Forum for Science, Industry and Business

Sponsored by:     3M 
Search our Site:


Discovery of entirely new process in cell RNA

Uppsala University scientists have discovered an entirely new process in which short, tiny “antisense RNA” competes with the protein-producing ribosomes for starting sites for reading messenger RNA. These unexpected findings are being presented in the new issue of the prestigious journal Molecular Cell.

When cells grow and reproduce, they must constantly produce new proteins from their building blocks, 20 different amino acids. These proteins are put together by ribosomes, which move along messenger RNA molecules to read and translate information to the sequences of amino acids that determine the function of all of the proteins in the cell.

It was previously known that short, tiny control RNA, called antisense RNA, can stop the activity of genes by placing themselves so that “reading” of the code is impeded. It has been shown that this occurs in bacteria in that antisense RNA sets up base pairs with a certain messenger RNA (m-RNA) precisely where the ribosomes would start their reading.

“This is inhibits the reading. Ribosomes need single-strand RNA in order to start,” says Gerhart Wagner, professor of procaryote microbiology at Uppsala University.

... more about:
»Cell »RNA »amino acid »entirely »ribosome

In the Uppsala researchers’ study, an unexpected and entirely new mechanism was uncovered for this regulation of protein synthesis, which cannot be explained by a model in which antisense RNA blocks the ribosomes’ starting site on messenger RNA. In this case, instead, antisense RNA sets up base pairs far away from where the reading should start­-but still manages to stop the reading. It turns out that when a ribosome comes to a starting site that is “closed,” it attaches instead to an “open” site further along and waits for the proper site to become available.

“This is binding in stand-by, you might say. But we can show that antisense RNA competes with the ribosomes to be able to attach to this stand-by site as well. And if they get there first, then protein synthesis is prevented. This is something no one has seen before, and it provides a new picture of the innermost process of life,” says Gerhart Wagner.

Anneli Waara | alfa
Further information:

Further reports about: Cell RNA amino acid entirely ribosome

More articles from Life Sciences:

nachricht When fat cells change their colour
28.10.2016 | Albert-Ludwigs-Universität Freiburg im Breisgau

nachricht Aquaculture: Clear Water Thanks to Cork
28.10.2016 | Technologie Lizenz-Büro (TLB) der Baden-Württembergischen Hochschulen GmbH

All articles from Life Sciences >>>

The most recent press releases about innovation >>>

Die letzten 5 Focus-News des innovations-reports im Überblick:

Im Focus: Novel light sources made of 2D materials

Physicists from the University of Würzburg have designed a light source that emits photon pairs. Two-photon sources are particularly well suited for tap-proof data encryption. The experiment's key ingredients: a semiconductor crystal and some sticky tape.

So-called monolayers are at the heart of the research activities. These "super materials" (as the prestigious science magazine "Nature" puts it) have been...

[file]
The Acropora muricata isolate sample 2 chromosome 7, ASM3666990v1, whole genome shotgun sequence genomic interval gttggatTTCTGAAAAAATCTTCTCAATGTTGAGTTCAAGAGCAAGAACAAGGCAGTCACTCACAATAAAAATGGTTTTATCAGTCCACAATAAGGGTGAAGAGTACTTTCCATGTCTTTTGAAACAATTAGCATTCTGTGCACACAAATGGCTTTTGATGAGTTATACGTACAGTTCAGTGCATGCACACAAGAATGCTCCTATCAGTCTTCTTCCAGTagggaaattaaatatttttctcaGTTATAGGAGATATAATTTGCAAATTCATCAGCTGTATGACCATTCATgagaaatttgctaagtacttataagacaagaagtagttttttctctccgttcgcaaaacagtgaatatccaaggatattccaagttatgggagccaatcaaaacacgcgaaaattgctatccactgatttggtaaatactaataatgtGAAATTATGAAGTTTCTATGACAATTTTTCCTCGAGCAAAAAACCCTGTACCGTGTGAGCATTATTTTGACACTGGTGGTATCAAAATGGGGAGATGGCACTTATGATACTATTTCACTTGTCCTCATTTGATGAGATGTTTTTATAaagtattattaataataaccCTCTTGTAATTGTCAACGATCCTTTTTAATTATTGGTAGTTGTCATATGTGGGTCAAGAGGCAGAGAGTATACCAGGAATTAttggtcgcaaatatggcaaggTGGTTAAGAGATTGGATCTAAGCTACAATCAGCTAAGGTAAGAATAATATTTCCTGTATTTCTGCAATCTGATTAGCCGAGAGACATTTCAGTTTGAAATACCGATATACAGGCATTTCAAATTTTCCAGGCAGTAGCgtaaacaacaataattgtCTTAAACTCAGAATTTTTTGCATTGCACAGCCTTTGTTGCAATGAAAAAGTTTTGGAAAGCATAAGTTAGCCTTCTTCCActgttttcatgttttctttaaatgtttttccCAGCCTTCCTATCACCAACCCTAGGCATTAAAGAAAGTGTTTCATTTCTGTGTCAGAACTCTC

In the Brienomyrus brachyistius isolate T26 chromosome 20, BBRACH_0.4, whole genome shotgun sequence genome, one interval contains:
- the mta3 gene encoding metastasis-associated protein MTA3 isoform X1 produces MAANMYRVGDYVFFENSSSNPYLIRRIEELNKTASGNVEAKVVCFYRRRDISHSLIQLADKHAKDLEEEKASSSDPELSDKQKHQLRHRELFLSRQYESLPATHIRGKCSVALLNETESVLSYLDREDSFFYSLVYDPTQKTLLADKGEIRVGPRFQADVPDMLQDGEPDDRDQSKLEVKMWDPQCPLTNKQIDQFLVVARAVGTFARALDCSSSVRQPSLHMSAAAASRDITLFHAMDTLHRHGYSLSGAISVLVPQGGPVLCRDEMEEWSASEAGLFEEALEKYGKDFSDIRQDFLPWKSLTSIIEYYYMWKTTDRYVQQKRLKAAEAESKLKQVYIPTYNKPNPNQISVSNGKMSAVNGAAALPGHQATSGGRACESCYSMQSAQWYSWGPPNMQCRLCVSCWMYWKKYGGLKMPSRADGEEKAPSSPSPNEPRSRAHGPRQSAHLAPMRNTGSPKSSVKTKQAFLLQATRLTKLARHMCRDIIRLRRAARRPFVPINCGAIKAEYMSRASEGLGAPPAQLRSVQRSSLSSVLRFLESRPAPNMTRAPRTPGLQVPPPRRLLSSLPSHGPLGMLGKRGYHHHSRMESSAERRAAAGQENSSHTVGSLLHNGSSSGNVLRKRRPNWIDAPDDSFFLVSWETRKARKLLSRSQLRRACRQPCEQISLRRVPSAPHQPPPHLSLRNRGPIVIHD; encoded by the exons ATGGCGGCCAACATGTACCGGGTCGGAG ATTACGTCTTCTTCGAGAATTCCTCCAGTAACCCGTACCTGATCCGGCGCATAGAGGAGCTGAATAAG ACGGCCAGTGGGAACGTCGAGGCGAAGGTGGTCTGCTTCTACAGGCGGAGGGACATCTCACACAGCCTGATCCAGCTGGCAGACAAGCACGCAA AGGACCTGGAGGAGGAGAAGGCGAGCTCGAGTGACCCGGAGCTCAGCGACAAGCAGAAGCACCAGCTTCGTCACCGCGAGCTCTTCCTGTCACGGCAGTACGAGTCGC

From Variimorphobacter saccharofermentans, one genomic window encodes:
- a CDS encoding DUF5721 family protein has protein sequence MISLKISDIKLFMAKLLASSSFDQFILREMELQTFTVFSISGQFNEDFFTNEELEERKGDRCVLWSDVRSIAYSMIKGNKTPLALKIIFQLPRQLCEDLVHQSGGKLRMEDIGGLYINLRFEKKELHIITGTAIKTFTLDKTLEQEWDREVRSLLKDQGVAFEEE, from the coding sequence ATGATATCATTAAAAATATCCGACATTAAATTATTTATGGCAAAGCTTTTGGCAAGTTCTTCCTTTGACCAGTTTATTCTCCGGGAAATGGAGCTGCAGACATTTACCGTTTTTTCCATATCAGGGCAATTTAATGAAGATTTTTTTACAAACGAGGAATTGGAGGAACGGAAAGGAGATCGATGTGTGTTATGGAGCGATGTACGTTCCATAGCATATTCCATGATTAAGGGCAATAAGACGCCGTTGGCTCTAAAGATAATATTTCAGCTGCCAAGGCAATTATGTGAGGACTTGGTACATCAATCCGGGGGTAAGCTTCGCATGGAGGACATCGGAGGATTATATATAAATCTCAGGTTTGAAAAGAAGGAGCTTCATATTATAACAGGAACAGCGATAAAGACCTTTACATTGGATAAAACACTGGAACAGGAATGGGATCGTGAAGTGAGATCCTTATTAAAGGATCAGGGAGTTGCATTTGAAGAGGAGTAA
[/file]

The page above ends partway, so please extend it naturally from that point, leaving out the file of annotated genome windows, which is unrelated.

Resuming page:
Im Focus: Etching Microstructures with Lasers

Ultrafast lasers have introduced new possibilities in engraving ultrafine structures, and scientists are now also investigating how to use them to etch microstructures into thin glass. There are possible applications in analytics (lab on a chip) and especially in electronics and the consumer sector, where great interest has been shown.

This new method was born of a surprising phenomenon: irradiating glass in a particular way with an ultrafast laser has the effect of making the glass up to a...

Im Focus: Light-driven atomic rotations excite magnetic waves

Terahertz excitation of selected crystal vibrations leads to an effective magnetic field that drives coherent spin motion

Controlling functional properties by light is one of the grand goals in modern condensed matter physics and materials science. A new study now demonstrates how...

Im Focus: New 3-D wiring technique brings scalable quantum computers closer to reality

Researchers from the Institute for Quantum Computing (IQC) at the University of Waterloo led the development of a new extensible wiring technique capable of controlling superconducting quantum bits, representing a significant step towards to the realization of a scalable quantum computer.

"The quantum socket is a wiring method that uses three-dimensional wires based on spring-loaded pins to address individual qubits," said Jeremy Béjanin, a PhD...

Im Focus: Scientists develop a semiconductor nanocomposite material that moves in response to light

In a paper in Scientific Reports, a research team at Worcester Polytechnic Institute describes a novel light-activated phenomenon that could become the basis for applications as diverse as microscopic robotic grippers and more efficient solar cells.

A research team at Worcester Polytechnic Institute (WPI) has developed a revolutionary, light-activated semiconductor nanocomposite material that can be used...

All Focus news of the innovation-report >>>



Event News

#IC2S2: When Social Science meets Computer Science - GESIS will host the IC2S2 conference 2017

14.10.2016 | Event News

Agricultural Trade Developments and Potentials in Central Asia and the South Caucasus

14.10.2016 | Event News

World Health Summit – Day Three: A Call to Action

12.10.2016 | Event News

Latest News

Prototype device for measuring graphene-based electromagnetic radiation created

28.10.2016 | Power and Electrical Engineering

Gamma ray camera offers new view on ultra-high energy electrons in plasma

28.10.2016 | Physics and Astronomy

When fat cells change their colour

28.10.2016 | Life Sciences

More VideoLinks >>>